British inflation has jumped to a 41-year high on soaring energy and food bills in a worsening cost-of-living crisis, data showed Wednesday on the eve of a key budget.
The Consumer Prices Index hit 11.1 percent in October, reaching the highest level since 1981, the Office for National Statistics (ONS) said in a statement.
This is coming on the heels of declaration bid by the immediate past president of America, Donald Trump, who in his announcement speech attacked Biden over inflation, crime and immigration, mocked climate change and congratulated himself for toppling the Islamic State, keeping North Korea in check and building a border wall with Mexico.
“Under our leadership, we were a great and glorious nation. But now we are a nation in decline,” he said. “This is not just a campaign this is a quest to save our country.
“In two years the Biden administration has destroyed the US economy,” he said. “With a victory we will again build the greatest economy ever.
“The blood-soaked streets of our once great cities are cesspools of violent crimes,” he said, vowing to “restore and secure America’s borders.”
A combative Trump launched into the 2024 White House race on Tuesday, setting the stage for a bruising Republican nomination battle after a poor midterm election showing by his hand-picked candidates weakened his grip on the party.
“America’s comeback starts right now,” the 76-year-old former president told hundreds of supporters gathered in an ornate American flag-draped ballroom at his palatial Mar-a-Lago residence in Florida.
“In order to make America great and glorious again, I am tonight announcing my candidacy for president of the United States,” Trump said, minutes after filing the official paperwork for his third presidential run.
The October figure beat market expectations of 10.7 percent and was higher than the Bank of England’s forecast peak.
“Rising gas and electricity prices drove headline inflation to its highest level for over 40 years, despite the Energy Price Guarantee,” said ONS chief economist Grant Fitzner.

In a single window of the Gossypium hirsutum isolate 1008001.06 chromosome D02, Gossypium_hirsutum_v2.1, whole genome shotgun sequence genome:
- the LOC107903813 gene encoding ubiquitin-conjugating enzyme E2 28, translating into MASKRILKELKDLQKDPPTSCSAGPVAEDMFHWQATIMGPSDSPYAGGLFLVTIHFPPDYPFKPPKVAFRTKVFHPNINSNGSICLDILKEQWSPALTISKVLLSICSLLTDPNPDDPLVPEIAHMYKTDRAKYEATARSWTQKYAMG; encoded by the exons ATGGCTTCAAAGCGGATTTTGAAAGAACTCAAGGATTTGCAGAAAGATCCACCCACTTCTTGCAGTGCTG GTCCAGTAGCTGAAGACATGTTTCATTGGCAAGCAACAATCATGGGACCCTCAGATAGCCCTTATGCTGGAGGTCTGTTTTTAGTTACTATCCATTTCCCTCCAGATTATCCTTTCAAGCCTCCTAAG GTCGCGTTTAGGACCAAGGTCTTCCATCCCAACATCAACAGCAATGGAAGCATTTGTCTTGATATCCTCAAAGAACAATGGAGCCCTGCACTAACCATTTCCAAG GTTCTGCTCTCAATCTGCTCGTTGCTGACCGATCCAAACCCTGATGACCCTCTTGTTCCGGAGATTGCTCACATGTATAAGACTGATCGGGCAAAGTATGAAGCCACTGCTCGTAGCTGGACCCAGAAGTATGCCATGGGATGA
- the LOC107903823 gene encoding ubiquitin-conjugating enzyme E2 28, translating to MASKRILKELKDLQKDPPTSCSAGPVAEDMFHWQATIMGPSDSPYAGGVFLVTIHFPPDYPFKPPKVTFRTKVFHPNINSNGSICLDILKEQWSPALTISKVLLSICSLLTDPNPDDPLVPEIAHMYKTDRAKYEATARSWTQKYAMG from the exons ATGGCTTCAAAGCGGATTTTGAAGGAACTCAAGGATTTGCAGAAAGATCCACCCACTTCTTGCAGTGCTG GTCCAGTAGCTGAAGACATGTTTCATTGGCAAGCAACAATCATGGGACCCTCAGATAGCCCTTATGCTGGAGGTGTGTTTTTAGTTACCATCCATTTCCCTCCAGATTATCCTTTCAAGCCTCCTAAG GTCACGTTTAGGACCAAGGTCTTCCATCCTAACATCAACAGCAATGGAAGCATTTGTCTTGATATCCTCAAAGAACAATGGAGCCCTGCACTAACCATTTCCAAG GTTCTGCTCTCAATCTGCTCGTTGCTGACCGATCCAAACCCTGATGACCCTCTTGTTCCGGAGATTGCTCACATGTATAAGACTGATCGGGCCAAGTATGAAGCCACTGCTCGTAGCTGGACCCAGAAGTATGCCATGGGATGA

Over the last year, gas prices have leapt by 130 percent and electricity prices by 66 percent, according to the ONS.
Runaway inflation comes despite state energy support, which sought to limit annual energy bills at an average of £2,500 per year.
Finance minister Jeremy Hunt blamed Russian President Vladimir Putin’s war in Ukraine for spiking prices, as well as the easing of pandemic curbs.
– ‘Tough’ decisions –
Hunt is expected Thursday to hike taxes and slash spending, despite the cost-of-living squeeze, as Prime Minister Rishi Sunak attempts to fix economic chaos wrought by predecessor Liz Truss.
“The aftershock of Covid and Putin’s invasion of Ukraine is driving up inflation in the UK and around the world,” Hunt said Wednesday.
“This… is eating into pay cheques, household budgets and savings, while thwarting any chance of long-term economic growth.”
The Ukraine conflict has also sent inflation soaring to the highest level in decades worldwide, sparking economic turmoil.
That has forced major central banks to raise interest rates, risking the prospect of recession as higher borrowing costs hurt businesses and consumers.
The Bank of England this month sprang its biggest rate hike since 1989 to combat sky-high inflation — and warned the UK economy may experience a record-long recession until mid-2024.
ALSO READ:Concerns Over FG’s Insistence On June Deadline For Fuel Subsidy Regime
The BoE lifted borrowing costs by 0.75 percentage points to 3.0 percent — the highest since the 2008 global financial crisis — to cool UK inflation that it saw peaking at almost 11 percent.
Hunt added that “tough” decisions would be needed in Thursday’s budget to help the BoE meet its 2.0-percent inflation target.
“We cannot have long-term, sustainable growth with high inflation,” he said.
The UK has meanwhile been blighted by strikes this year, as workers protest over wages that have failed to keep pace with surging inflation.
The retail prices index — an inflation measure which includes mortgage interest payments and is used by trade unions and employers when negotiating wage increases — rocketed to 14.2 percent in October from 12.6 percent in September, data showed Wednesday.